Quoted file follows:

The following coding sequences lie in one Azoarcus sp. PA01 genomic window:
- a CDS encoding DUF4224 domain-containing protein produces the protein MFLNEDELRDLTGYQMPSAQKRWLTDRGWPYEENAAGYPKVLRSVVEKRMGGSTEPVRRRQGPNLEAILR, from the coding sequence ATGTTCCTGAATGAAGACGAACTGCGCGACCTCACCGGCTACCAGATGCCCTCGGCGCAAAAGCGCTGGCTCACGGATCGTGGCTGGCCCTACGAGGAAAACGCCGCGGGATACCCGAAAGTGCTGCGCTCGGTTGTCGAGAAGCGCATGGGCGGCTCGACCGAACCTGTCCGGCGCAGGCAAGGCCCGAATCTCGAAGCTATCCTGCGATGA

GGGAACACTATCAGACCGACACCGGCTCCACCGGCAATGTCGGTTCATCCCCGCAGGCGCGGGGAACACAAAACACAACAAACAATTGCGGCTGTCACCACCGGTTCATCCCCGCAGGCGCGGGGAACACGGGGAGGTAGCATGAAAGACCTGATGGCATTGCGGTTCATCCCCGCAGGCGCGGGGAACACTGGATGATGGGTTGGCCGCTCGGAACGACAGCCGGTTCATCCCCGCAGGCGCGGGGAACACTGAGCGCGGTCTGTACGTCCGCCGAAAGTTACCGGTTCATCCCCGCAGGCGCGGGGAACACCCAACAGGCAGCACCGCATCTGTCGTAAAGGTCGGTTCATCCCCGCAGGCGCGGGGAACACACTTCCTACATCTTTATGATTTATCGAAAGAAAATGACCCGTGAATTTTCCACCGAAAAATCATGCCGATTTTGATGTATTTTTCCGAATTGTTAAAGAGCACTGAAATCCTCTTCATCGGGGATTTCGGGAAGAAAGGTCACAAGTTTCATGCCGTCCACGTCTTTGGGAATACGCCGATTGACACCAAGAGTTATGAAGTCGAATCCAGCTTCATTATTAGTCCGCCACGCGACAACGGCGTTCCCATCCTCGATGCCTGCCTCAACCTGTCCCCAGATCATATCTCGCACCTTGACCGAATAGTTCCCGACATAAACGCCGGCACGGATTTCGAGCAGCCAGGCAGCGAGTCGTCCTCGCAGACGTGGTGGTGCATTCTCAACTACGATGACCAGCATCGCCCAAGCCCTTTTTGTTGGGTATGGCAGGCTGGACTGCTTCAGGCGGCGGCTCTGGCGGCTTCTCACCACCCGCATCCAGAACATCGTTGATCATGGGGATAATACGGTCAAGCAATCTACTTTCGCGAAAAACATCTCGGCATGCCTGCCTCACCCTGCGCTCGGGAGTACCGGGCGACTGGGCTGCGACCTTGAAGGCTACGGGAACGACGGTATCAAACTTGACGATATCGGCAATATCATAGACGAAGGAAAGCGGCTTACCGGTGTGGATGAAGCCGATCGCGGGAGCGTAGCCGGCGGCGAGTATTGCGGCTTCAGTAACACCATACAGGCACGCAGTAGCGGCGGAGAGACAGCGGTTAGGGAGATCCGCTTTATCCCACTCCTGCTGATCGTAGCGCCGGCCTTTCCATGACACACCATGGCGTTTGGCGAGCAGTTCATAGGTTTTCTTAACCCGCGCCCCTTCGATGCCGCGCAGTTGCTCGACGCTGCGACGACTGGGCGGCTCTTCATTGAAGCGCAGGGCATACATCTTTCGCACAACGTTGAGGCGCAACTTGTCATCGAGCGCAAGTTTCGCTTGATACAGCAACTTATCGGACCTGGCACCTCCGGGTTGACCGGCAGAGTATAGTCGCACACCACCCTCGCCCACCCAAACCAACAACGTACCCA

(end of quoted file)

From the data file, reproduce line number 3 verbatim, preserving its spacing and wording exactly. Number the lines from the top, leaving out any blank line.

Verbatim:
GGGAACACTATCAGACCGACACCGGCTCCACCGGCAATGTCGGTTCATCCCCGCAGGCGCGGGGAACACAAAACACAACAAACAATTGCGGCTGTCACCACCGGTTCATCCCCGCAGGCGCGGGGAACACGGGGAGGTAGCATGAAAGACCTGATGGCATTGCGGTTCATCCCCGCAGGCGCGGGGAACACTGGATGATGGGTTGGCCGCTCGGAACGACAGCCGGTTCATCCCCGCAGGCGCGGGGAACACTGAGCGCGGTCTGTACGTCCGCCGAAAGTTACCGGTTCATCCCCGCAGGCGCGGGGAACACCCAACAGGCAGCACCGCATCTGTCGTAAAGGTCGGTTCATCCCCGCAGGCGCGGGGAACACACTTCCTACATCTTTATGATTTATCGAAAGAAAATGACCCGTGAATTTTCCACCGAAAAATCATGCCGATTTTGATGTATTTTTCCGAATTGTTAAAGAGCACTGAAATCCTCTTCATCGGGGATTTCGGGAAGAAAGGTCACAAGTTTCATGCCGTCCACGTCTTTGGGAATACGCCGATTGACACCAAGAGTTATGAAGTCGAATCCAGCTTCATTATTAGTCCGCCACGCGACAACGGCGTTCCCATCCTCGATGCCTGCCTCAACCTGTCCCCAGATCATATCTCGCACCTTGACCGAATAGTTCCCGACATAAACGCCGGCACGGATTTCGAGCAGCCAGGCAGCGAGTCGTCCTCGCAGACGTGGTGGTGCATTCTCAACTACGATGACCAGCATCGCCCAAGCCCTTTTTGTTGGGTATGGCAGGCTGGACTGCTTCAGGCGGCGGCTCTGGCGGCTTCTCACCACCCGCATCCAGAACATCGTTGATCATGGGGATAATACGGTCAAGCAATCTACTTTCGCGAAAAACATCTCGGCATGCCTGCCTCACCCTGCGCTCGGGAGTACCGGGCGACTGGGCTGCGACCTTGAAGGCTACGGGAACGACGGTATCAAACTTGACGATATCGGCAATATCATAGACGAAGGAAAGCGGCTTACCGGTGTGGATGAAGCCGATCGCGGGAGCGTAGCCGGCGGCGAGTATTGCGGCTTCAGTAACACCATACAGGCACGCAGTAGCGGCGGAGAGACAGCGGTTAGGGAGATCCGCTTTATCCCACTCCTGCTGATCGTAGCGCCGGCCTTTCCATGACACACCATGGCGTTTGGCGAGCAGTTCATAGGTTTTCTTAACCCGCGCCCCTTCGATGCCGCGCAGTTGCTCGACGCTGCGACGACTGGGCGGCTCTTCATTGAAGCGCAGGGCATACATCTTTCGCACAACGTTGAGGCGCAACTTGTCATCGAGCGCAAGTTTCGCTTGATACAGCAACTTATCGGACCTGGCACCTCCGGGTTGACCGGCAGAGTATAGTCGCACACCACCCTCGCCCACCCAAACCAACAACGTACCCA